SEOUL, Sept. 25 (Korea Bizwire) – The international standardization of heating and cooling systems making use of a modernized version of ondol, a traditional Korean floor heating system, is under development.
The Korea Agency for Technology and Standards (KATS), operating under the Ministry of Trade, Industry and Energy, has been holding a five-day general meeting with a technical committee on insulation performance and architectural environment design under the International Organization for Standardization in Seoul since Monday.
About 150 experts from 25 countries around the world will focus on 50 topics, including 10 international standards proposed and led by South Korea, including five revisions to international standards for modern ondol heating and cooling systems.
Modern ondol heating and cooling systems were created based on traditional ondol.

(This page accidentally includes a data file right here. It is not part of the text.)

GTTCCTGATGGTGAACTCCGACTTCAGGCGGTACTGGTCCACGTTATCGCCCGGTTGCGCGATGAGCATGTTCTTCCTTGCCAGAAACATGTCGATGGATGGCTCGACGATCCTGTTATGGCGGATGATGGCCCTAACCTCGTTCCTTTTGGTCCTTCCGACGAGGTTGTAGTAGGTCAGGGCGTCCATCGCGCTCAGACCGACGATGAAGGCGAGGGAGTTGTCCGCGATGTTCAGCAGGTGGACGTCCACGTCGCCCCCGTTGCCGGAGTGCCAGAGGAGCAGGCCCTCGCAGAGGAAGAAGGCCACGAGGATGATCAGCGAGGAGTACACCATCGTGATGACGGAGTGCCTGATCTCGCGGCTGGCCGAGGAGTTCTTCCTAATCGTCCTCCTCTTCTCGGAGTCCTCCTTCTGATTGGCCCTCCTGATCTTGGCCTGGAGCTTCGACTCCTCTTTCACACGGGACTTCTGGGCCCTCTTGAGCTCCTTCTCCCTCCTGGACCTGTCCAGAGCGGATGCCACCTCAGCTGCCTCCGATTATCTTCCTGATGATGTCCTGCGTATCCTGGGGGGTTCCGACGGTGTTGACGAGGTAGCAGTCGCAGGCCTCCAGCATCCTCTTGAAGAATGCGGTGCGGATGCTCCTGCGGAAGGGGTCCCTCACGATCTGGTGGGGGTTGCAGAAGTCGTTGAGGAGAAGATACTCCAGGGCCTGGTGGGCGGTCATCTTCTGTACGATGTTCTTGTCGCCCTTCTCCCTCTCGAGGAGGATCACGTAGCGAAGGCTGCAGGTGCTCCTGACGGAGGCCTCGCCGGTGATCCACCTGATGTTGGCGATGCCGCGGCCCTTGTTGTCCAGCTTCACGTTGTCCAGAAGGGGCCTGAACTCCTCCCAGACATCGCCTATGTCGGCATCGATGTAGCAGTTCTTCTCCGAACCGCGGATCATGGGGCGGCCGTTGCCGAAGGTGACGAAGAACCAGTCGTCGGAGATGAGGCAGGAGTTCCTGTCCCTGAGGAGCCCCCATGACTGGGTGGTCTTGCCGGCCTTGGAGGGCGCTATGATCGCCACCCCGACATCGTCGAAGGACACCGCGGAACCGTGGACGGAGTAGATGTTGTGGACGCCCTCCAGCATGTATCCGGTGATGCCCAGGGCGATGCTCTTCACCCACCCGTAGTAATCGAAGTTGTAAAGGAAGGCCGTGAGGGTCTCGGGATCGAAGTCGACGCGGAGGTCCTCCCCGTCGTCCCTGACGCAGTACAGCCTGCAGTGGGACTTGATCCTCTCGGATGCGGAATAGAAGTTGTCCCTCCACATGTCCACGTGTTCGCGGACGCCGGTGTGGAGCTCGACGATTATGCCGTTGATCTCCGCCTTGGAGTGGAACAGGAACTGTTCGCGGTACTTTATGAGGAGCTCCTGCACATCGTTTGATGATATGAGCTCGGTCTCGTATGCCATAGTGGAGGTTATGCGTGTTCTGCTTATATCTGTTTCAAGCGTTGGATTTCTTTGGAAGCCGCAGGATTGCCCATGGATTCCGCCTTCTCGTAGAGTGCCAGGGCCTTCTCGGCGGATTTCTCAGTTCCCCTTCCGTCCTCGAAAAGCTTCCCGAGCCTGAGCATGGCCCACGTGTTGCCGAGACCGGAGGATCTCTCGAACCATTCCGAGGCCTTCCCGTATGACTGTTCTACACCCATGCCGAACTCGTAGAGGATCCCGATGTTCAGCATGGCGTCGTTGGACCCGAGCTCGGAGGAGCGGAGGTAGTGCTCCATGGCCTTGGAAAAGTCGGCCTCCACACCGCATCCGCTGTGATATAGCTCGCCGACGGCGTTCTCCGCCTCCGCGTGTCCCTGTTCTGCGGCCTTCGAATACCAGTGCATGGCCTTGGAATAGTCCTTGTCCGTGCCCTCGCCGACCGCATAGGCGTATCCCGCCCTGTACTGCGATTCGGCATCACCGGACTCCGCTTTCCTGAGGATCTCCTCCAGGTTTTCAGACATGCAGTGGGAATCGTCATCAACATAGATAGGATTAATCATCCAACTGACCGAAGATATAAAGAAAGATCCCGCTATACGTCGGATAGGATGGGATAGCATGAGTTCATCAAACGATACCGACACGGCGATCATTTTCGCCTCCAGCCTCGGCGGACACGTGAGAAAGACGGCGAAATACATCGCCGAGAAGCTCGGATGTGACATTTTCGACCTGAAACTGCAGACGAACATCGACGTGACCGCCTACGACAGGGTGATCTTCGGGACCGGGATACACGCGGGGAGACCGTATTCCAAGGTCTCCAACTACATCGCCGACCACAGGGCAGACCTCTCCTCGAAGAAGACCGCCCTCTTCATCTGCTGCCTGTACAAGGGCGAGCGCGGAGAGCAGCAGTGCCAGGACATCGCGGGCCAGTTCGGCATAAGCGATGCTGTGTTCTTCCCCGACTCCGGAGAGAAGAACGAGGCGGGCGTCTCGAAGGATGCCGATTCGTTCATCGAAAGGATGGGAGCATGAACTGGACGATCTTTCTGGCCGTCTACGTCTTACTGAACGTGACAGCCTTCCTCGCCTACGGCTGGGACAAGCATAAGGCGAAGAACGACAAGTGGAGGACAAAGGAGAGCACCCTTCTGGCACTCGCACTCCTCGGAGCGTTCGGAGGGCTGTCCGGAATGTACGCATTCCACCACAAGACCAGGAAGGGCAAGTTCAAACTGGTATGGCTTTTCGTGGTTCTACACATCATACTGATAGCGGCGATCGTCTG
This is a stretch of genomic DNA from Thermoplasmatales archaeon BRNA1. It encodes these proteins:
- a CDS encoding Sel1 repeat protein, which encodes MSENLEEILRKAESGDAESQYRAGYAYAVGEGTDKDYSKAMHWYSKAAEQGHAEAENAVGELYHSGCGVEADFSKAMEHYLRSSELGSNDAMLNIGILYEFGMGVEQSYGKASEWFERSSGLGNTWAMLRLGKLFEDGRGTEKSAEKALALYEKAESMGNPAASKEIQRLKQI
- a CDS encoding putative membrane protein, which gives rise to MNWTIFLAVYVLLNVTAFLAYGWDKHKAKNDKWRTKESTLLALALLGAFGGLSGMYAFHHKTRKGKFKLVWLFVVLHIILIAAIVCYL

Modern variants cool a room through radiator heat exchange inside the building, and can control the surface temperature of a radiator by supplying cold water.
This method can result in energy savings of 8 to 10 percent compared to conventional methods that use air convection.
Based on the advanced ondol technology, South Korea has led the enactment of 12 international standards related to modern ondol heating and cooling systems, including ondol heating system design, technology standards, testing methods, control and operation and energy cost calculation.
Among them, five international standard revisions proposed by South Korea with cooperation from Germany, Denmark, Italy, the United States and Japan will be discussed at the meeting.
The KATS expected that if international standards are established smoothly, inefficiency problems caused by different performance evaluation methods for different insulation manufacturers will be resolved as well as the overseas expansion of domestic technologies and products.
“At the meeting, South Korea will further solidify its lead in international standardization in the field of modern ondol heating and cooling systems and insulation performance of buildings,” KATS Administrator Lee Seung-woo said.
D. M. Park (firstname.lastname@example.org)